## anonymous 5 years ago Consider the given curves to do the following. y=5sqrt(x) y=0 x=1 Use the method of cylindrical shells to find the volume V generated by rotating the region bounded by the given curves about x = -3.

1. amistre64

wha!?!

2. amistre64

:) just kiddin' this ones easy too

3. anonymous

yup :( i went on this online tutor thing from the hw website i use, they got me set up but i think i have the boundaries wrong

4. anonymous

lol xD the integral they told me to use is

5. anonymous

$2\pi \int\limits5x^(3/2) + 15x^(1/2)$

6. anonymous

sorry it should be 5x^(3/2) and 15x^(1/2)

7. anonymous

use {} when using exponent

8. anonymous

kay i will

9. anonymous

i thought the boundaries for the integral would be 1 and -3, but when i plug in -3 to the integral itll give me trouble lol

10. amistre64

11. amistre64

this is a rough idea of what you got and since we are spinning around an x; we integrate with respect to y.....lets move that x line; and I got the rotation axis in the wrong spot

12. anonymous

so if we integrate with respect to y, that means we have to get x = in terms of y ?

13. amistre64

like this

14. amistre64

the shells have a radius along the x; so lets stick to that.... i had to draw the pic for clarity in me head :)

15. amistre64

lets +3 to all the 'x' values; to move this thing; NOT f(x) + 3; but f(x+3)

16. anonymous

17. amistre64

y=5sqrt(x+3) y=0 = x axis x=1+3; you see that instruction to spin about x=-3? get that to zero dear lol

18. anonymous

LOL oh. haha thank youu

19. amistre64

our inteval is then ; [0+3,1+3], or simply; [3,4] right?

20. anonymous

yes

21. amistre64

Our farthest Raduis =4 and our inner radius = 3 so we integrate from r to R roght?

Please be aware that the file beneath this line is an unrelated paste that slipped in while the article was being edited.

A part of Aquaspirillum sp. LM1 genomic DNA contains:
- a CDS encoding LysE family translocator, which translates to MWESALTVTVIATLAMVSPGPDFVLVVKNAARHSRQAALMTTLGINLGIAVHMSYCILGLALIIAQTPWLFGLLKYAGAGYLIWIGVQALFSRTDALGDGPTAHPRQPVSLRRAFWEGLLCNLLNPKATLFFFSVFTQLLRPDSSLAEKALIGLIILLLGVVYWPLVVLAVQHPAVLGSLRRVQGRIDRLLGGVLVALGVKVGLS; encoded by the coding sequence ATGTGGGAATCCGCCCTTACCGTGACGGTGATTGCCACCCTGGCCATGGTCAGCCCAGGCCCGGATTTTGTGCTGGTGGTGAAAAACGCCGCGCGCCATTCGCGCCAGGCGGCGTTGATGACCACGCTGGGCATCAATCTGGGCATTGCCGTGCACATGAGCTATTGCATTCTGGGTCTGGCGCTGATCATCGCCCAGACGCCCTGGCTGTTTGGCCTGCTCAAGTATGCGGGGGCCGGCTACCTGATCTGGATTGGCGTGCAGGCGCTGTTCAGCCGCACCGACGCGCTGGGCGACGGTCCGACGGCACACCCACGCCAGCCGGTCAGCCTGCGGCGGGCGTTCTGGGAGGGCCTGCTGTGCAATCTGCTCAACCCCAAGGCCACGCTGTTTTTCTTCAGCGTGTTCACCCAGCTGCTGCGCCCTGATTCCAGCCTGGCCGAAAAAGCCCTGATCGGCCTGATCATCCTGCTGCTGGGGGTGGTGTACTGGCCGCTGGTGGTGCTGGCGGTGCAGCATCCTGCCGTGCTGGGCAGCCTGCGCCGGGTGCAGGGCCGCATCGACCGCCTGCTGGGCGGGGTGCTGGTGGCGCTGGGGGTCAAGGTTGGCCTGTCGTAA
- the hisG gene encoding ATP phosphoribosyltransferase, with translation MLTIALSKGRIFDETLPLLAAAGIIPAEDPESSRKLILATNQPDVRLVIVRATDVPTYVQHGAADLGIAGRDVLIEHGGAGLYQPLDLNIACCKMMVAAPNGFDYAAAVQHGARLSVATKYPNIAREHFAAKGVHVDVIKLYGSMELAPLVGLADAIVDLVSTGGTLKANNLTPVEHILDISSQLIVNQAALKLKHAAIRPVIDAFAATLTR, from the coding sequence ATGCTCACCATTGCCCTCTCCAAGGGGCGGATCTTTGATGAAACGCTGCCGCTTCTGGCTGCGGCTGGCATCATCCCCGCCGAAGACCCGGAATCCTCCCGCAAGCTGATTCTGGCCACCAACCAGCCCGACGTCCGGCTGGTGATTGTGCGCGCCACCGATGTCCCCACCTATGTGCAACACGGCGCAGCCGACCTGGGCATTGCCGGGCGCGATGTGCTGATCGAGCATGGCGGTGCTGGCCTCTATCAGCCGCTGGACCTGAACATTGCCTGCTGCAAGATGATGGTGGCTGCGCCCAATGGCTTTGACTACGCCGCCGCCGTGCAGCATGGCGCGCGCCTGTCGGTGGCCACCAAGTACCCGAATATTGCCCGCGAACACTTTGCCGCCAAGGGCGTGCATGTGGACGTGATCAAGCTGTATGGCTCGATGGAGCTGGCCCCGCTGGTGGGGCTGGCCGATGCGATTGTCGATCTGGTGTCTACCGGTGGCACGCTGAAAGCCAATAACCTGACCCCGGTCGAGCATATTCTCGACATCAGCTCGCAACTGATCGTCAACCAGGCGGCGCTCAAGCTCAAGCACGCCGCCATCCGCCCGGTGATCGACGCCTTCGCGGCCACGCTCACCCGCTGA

22. anonymous

so like lets say the instruction told us to spin about x = 1, would we subtract 1 from the x values?

23. anonymous

and correct

24. amistre64

and our height only changes as 5sqrt(x+3) changes now; so lets do this :)

25. amistre64

make that 5sqrt(x-3) ; you know why?

26. anonymous

mmm, im not too sure why

27. amistre64

we want 5sqrt(0) to equal 5sqrt(3+___) so remember that we moved it but we dont want to change its value; just its position

28. amistre64

the value at 3 away from center of rotation nedds to be the same regardless of where we put this thing right?

29. anonymous

correct

30. amistre64

so; lets integrate this thing like this: 2pi {S} x*5sqrt(x-3) dx ; [3,4]

31. anonymous

you see the 5sqrt(x-3)

32. amistre64
33. anonymous

can we put it as 5(x-3)^1/2

34. amistre64

i see it :) we can pull out that 5 right? nothing is stopping that from not being a constant

35. anonymous

ooh that makes it easier than what i was about to do lol

36. amistre64

we can put that lonely x inside the sqrt

37. amistre64

x*sqrt(x-3) = sqrt(x^2(x-3)) (x^3 -3x^2)^(1/2) right?

38. anonymous

can i ask one thing though. can we use that integral of 2pi x f(x) dx for any cylindrical shell problem? because when i went to the hw tutor from the hw website, they told me to use the 2pi r h or something like that

39. amistre64

r = x or y depending on if you spin it up or sideways h = f(x) regardless

40. amistre64

well; maybe h can = f(y) too lol

41. anonymous

ohh so they're basically the same thing, just different way of putting it

42. anonymous

x*sqrt(x-3) = sqrt(x^2(x-3)) (x^3 -3x^2)^(1/2) right? and yes lol xD

43. amistre64

yes; its like calling your dad by his given name; hell respond to either right? the person is the same, the name can change

44. anonymous

haha nice comparison xD

45. amistre64

we could integrate this numercally instead; with like the simpsons rule or trap rule if trying to find a morph that works proves too difficult

46. anonymous

i havent learned those rules yet :(